You can evolve and change as your business and the market evolve and change, but you should really only be putting focused energy into one method from each group at once. More than that, and you’ll likely end up overworked from too much on your plate – and you’ll have the bonus of very little to show for it, since you couldn’t put too much effort into any one thing.

And FYI, once you’ve seen these 5 types, you’ll see something else – most wildly successful companies do this without even realizing it. If you want to be wildly successful, you might want to give it a try.

Thus, I present to you The 5 Circles of Marketing!

1. Collaborative Marketing

This is the type of marketing many online experts preach about, though it is likely not the only method they use. Once you master collaborative marketing, however, watch out! You’ll have the midas touch. Collaborative marketing is all about mutually beneficial relationships. Yes, you get something from the relationship – but that is not the focus! The focus is in the give and take.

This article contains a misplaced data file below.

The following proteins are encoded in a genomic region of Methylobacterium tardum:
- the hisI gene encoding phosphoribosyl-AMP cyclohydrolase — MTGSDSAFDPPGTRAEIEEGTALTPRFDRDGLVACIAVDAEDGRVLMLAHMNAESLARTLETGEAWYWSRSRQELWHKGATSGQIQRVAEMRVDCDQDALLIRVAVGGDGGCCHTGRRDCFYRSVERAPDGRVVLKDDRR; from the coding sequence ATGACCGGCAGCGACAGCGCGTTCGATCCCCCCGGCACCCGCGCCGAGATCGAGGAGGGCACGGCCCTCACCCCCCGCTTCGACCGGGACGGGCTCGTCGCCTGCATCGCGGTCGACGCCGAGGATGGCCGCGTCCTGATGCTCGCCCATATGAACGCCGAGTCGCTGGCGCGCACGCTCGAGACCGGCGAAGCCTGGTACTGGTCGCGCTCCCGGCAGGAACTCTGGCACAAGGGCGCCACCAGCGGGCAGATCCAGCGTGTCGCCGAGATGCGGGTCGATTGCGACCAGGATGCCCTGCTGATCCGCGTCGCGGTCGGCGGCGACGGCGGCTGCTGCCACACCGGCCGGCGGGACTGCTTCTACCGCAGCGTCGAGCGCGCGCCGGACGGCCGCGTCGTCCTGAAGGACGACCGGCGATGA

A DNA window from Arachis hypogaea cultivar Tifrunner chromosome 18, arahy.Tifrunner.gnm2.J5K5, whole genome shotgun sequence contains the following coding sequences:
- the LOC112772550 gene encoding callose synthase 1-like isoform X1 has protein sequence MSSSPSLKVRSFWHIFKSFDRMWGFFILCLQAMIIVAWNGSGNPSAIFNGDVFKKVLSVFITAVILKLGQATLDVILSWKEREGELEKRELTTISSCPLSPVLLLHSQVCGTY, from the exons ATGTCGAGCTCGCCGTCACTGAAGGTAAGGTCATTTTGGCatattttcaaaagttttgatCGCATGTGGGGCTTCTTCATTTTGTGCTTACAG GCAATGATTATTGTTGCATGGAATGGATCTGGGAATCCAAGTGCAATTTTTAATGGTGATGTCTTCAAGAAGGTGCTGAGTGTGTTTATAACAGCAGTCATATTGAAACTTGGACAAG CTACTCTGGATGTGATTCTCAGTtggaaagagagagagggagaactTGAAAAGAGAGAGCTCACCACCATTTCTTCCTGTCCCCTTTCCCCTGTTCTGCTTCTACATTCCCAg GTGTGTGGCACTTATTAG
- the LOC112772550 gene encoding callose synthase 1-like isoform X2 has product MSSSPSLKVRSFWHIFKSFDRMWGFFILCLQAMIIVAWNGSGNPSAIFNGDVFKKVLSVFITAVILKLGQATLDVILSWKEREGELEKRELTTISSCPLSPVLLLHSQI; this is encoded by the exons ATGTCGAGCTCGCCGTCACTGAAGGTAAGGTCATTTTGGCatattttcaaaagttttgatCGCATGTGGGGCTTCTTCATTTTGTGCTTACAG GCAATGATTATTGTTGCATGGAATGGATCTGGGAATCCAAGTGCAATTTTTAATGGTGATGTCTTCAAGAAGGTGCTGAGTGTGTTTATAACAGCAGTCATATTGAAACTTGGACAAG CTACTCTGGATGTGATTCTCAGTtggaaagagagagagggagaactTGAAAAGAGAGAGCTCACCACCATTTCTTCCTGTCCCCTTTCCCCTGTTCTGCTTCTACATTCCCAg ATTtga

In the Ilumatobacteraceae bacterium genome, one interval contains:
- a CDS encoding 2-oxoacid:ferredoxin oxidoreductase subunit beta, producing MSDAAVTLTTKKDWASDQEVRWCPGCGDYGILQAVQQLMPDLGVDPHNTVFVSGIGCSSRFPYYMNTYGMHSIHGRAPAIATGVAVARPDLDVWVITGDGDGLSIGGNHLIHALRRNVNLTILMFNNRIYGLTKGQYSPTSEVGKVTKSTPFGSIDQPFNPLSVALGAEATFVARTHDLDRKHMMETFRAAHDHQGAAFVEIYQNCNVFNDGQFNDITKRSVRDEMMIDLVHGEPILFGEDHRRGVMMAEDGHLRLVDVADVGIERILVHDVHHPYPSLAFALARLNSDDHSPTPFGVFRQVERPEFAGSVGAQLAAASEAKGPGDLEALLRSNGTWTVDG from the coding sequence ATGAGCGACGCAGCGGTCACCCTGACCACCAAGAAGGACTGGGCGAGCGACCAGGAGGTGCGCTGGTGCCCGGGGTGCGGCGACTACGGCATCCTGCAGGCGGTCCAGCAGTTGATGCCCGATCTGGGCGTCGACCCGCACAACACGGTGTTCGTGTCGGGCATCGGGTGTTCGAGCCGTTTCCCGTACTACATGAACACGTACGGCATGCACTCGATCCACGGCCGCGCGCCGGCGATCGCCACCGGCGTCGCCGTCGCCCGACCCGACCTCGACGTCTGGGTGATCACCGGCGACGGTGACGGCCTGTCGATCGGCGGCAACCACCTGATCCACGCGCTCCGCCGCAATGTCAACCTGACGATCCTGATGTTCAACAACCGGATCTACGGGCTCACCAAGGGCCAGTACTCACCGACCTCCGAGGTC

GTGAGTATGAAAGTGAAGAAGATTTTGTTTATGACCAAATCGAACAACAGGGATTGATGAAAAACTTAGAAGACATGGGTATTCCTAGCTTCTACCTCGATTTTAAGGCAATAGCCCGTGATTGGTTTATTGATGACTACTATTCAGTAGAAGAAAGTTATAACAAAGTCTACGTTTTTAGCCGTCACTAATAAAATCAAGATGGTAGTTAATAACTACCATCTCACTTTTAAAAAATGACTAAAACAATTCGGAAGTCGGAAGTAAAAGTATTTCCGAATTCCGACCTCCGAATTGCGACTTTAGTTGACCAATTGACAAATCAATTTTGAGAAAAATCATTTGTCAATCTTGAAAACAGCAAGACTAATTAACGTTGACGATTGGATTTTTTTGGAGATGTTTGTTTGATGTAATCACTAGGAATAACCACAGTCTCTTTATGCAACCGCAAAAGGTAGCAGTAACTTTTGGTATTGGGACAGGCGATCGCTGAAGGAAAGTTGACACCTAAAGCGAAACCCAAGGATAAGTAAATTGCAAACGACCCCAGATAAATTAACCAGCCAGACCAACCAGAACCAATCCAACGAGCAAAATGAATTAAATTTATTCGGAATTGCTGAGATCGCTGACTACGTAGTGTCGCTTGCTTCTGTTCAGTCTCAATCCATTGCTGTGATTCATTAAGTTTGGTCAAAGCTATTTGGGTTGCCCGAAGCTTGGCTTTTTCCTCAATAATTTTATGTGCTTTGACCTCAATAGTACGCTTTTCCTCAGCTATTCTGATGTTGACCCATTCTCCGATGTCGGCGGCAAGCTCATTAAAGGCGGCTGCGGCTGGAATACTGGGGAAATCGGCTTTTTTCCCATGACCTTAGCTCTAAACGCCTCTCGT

If you receive the benefit of someone’s promotion, you provide them with an equal or greater benefit like commissions, future promotions and partnership opportunities, content, etc.

It is important to note that JV’s are not the only methods for collaborative marketing! Ad swaps, referral agreements, strategic partnerships and co-promotions for complimentary services are all examples of collaborative marketing. Anything that involves two businesses working together to promote each other is a collaborative promotion. Examples include…

  • Ad swaps
  • Referral agreements
  • Strategic partnerships
  • Affiliate promotions
  • Co-promotions or cost-shared advertising and promotion
  • And of course, joint ventures.

2. Earned Media Marketing

Earned media marketing is essentially content marketing and publicity rolled in together. The focus is on spreading your message or the message of your company as an expert authority figure.